It is difficult to make a clear mango broth with fresh mangoes.  Sun dried mango slices will easily produce a clear orange colored broth.  Sun dried mango broth also has a concentrated rich mango flavor.  Sun dried mango was used to make the aspic in the photos above.  Sun Dried Mango Slices can be found in Latin food markets and some grocery stores.
     I used petite silicone brioche baking molds to shape the mango aspic for today's recipe photo example.  Even though silicone baking molds have a non-stick surface, aspic will cling to the mold.  By dipping the molds in hot water, the aspic loosens and easily pops free.  If no silicon brioche molds are available, then any kind of petite gelatin mold can be used.
     Clear caramel sugar sauces are often used to paint plates.  The caramelized sugar needs to be diluted with water or it will harden like candy.  Judging the consistency of a caramel garnishing sauce has to be done by eye.  The sauce should be like a thick syrup that clings, but does not harden.
     Torrontés Wine is a special Argentinian white wine.  The white grapes are a cross breed of Argentinian Muscat and an unidentified breed.  The Torrontés Grape Varietal is now recognized as being its own unique breed.  The acidity level of Torrontés Wine is mellow, so it pairs nicely with fruit.  The flavor of Torrontés Wine has complex fruit and nut flavors that are perfect for making a glacé sauce for dessert applications.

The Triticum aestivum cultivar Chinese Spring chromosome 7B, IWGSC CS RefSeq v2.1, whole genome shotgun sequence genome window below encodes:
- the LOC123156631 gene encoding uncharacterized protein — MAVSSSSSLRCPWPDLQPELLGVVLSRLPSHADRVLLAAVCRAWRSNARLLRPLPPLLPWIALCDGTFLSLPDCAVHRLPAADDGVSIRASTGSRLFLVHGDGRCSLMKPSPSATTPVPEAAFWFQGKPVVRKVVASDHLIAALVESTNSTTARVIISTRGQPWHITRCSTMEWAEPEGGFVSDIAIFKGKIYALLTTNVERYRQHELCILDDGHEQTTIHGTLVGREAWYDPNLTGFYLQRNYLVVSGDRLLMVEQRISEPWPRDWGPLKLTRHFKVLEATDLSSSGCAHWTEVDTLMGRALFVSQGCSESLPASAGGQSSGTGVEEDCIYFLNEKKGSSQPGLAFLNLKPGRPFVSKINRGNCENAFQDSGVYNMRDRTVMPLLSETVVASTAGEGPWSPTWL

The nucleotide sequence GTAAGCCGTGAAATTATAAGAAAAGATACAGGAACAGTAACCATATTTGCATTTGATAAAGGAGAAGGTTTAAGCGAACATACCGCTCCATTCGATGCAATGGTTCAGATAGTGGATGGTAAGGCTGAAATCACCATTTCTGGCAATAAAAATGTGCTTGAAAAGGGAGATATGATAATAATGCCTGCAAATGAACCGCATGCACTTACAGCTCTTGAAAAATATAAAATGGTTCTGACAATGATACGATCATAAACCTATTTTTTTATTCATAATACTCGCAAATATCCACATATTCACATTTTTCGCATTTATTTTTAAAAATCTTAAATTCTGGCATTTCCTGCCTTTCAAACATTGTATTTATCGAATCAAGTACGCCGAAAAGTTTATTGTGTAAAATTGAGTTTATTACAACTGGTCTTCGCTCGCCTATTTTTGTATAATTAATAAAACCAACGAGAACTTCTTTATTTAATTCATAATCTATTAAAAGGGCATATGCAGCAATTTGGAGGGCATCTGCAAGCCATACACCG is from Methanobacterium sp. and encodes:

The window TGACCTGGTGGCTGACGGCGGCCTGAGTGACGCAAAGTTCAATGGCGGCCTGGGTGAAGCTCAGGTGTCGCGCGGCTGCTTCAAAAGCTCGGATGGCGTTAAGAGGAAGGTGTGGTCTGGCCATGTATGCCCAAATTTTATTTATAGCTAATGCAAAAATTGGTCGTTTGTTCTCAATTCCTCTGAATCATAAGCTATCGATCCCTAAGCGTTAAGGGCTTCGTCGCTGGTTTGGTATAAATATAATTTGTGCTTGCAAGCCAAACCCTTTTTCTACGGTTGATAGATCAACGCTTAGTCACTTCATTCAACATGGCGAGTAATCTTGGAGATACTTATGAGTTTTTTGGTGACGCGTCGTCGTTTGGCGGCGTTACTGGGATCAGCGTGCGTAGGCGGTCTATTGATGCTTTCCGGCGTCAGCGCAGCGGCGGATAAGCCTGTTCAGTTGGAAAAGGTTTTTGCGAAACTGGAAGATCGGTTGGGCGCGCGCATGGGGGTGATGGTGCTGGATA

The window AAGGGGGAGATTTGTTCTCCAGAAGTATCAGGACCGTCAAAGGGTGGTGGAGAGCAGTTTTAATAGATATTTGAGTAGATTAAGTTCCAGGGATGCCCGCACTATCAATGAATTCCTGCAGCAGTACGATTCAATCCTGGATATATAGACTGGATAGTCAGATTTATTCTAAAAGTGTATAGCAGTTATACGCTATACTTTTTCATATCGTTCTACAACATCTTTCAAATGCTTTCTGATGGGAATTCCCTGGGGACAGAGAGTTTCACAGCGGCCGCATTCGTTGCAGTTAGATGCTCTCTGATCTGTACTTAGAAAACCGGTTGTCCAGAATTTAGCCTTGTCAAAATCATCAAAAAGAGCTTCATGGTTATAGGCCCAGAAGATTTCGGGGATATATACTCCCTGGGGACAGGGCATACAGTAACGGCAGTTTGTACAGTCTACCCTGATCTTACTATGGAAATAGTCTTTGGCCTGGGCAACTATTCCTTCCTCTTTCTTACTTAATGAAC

Mango Aspic:
     This recipe yields 1 1/2 cups. 
     It is better to have a little extra aspic when making a dessert, than not enough.  1 1/2 cups is more than enough to make 3 petite molded aspics for this dessert recipe.
     The simmered reconstituted dried mango fruit is not needed for this recipe.  The fruit still has plenty of flavor and it can be added to oatmeal, rice pudding or other recipes.   
     Step 1:  Place 2 cups of water in a sauce pot over low heat.
     Add 1 cup of sun dried mango slices.
     Add 2 whole dried allspice berries.
     Add 1 tablespoon of sugar.
     Gently simmer till the sun dried mango reconstitutes and becomes soft.  The broth will turn a natural orange color and it will have a rich mango flavor. 
     Step 2:  Remove the mango slices from the broth and save them for another recipe.